Needless to say, I didn't have much access to the nets while away, so I am starting what I am hoping will be a series of posts with some highlights of the trip and various photographs. I spent all afternoon downloading them onto the computer and tweaking them. I am trying to do them in an orderly fashion, but my thoughts are so jumbled...
Bismark looking noble in the Tiergarten, in the last light of a magical summer evening.
The Last Day
Coming home was challenging, and I learned a lot on the way. For example, I learned that a simple, morning-of-departure spat with my loved one can have devastating consequences. Not just humiliating, but expensive consequences. We were packing our luggage in a hotel in Berlin the morning of our flight home and I was getting madder and madder as Dutch fussed with the piles of dirty socks. Then I opened my mouth and said something awful (I don't want to repeat it). Then we went out for brunch and my irritation compounded as he went to look for an ATM machine to pay the bill (after we went out last night, trying to burn some extra Euros). Then we loaded ourselves on the bus and it slowly meandered through every boring Berlin industrial 'burb, crossing the Spree River about half a dozen times, finally depositing us at the airport, and when I finally looked at the tickets I realized that the plane had left 15 minutes earlier.
My heart stopped. Now we had something actually awful happening, and I felt petty, petty, horribly, wretchedly petty. We found out that the AirFrance people had no sympathy for stupid idiots like us (although they were polite as they tried to charge our debit card a sum so huge that our account froze, not from lack of funds, but from an overzealous anti-fraud-bot, as we found out much much later. That would be a great level of Hell, the ring where you get your card returned to you again and again and again...). The humiliation was acute as Dutch wrangled with the airline and I just stood there, clutching my purse, watching the people go by, the smart people, the ones who could figure how to arrive at the airport on time as the same Audi commercial played on a huge screen suspended over the hall, of a skier zipping through San Francisco streets over and over and over. Streets that we should be on our way towards, even walking on, but at that moment were hideously, impossibly, out of reach.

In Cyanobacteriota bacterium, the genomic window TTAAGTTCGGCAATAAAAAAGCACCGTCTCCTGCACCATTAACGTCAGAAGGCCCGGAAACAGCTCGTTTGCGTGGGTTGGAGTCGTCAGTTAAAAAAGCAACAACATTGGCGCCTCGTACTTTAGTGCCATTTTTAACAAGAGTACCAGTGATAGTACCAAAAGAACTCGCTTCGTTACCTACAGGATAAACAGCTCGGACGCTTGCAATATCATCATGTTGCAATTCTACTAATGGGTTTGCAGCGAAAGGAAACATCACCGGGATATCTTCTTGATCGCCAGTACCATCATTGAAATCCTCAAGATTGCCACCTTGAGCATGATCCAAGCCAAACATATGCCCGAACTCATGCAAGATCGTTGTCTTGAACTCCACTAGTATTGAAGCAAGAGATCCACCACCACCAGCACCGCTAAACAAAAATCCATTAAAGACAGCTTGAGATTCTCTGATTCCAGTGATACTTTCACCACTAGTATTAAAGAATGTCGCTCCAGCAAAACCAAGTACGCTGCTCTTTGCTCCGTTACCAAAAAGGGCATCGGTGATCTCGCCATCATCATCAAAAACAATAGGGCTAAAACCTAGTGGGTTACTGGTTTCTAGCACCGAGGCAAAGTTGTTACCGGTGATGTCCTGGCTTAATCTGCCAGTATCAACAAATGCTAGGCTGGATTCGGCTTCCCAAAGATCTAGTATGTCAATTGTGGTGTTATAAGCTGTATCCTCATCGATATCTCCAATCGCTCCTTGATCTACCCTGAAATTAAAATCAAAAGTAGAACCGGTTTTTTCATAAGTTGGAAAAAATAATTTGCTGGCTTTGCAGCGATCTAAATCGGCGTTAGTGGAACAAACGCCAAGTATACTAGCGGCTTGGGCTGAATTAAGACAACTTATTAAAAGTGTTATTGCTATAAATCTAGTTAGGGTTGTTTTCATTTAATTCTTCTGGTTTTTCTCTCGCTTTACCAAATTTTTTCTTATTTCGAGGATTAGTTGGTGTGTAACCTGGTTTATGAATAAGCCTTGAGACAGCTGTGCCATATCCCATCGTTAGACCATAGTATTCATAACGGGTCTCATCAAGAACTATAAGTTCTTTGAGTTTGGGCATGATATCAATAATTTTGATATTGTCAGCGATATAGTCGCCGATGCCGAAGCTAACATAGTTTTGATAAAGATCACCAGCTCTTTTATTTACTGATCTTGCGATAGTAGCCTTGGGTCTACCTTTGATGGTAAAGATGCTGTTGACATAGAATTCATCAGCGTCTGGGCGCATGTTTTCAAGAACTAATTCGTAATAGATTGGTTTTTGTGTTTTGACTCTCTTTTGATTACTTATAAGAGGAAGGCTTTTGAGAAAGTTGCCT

Dutch shoots the breeze with some German tarts, on the River Spree.
I never appreciated Dutch so much, watching him talk with the lady, explaining the situation like a normal adult, using polite language. I would have been reduced to tears and obscenities in seconds. It took an hour for the penalties and fees to be paid, for the tickets to be booked and the seats assigned. To ramp the level of misery up another notch, they required that we pay for a class upgrade, in spite of the fact we'd be flying economy in all three flights. When we were finally done, Dutch and I just stood there for a while. We didn't know what to do, we hadn't planned on this. So like wounded animals we limped back to the bus stop, caught the TXL back to Alexanderplatz, and sheepishly returned to the reception desk of our hotel and explained the situation. She sold us a beautiful corner room on the 26th floor, where from the bed (the first hotel bed we slept in that was a real queen and not two twins shoved together) we could watch the bungee jumpers whiz past our window and see all of Berlin, filling the earth and brimming to the horizon. We spent another blissful afternoon trying to burn Euros and wandering through the bookstalls and the antique mall, and wherever it was the bus took us that evening. We ended up working very hard to find an out-of-the way place to eat our last meal. We drank a couple huge farewell beers, had some deep-fried cheese and homefries (just like mom makes).
I love Berlin.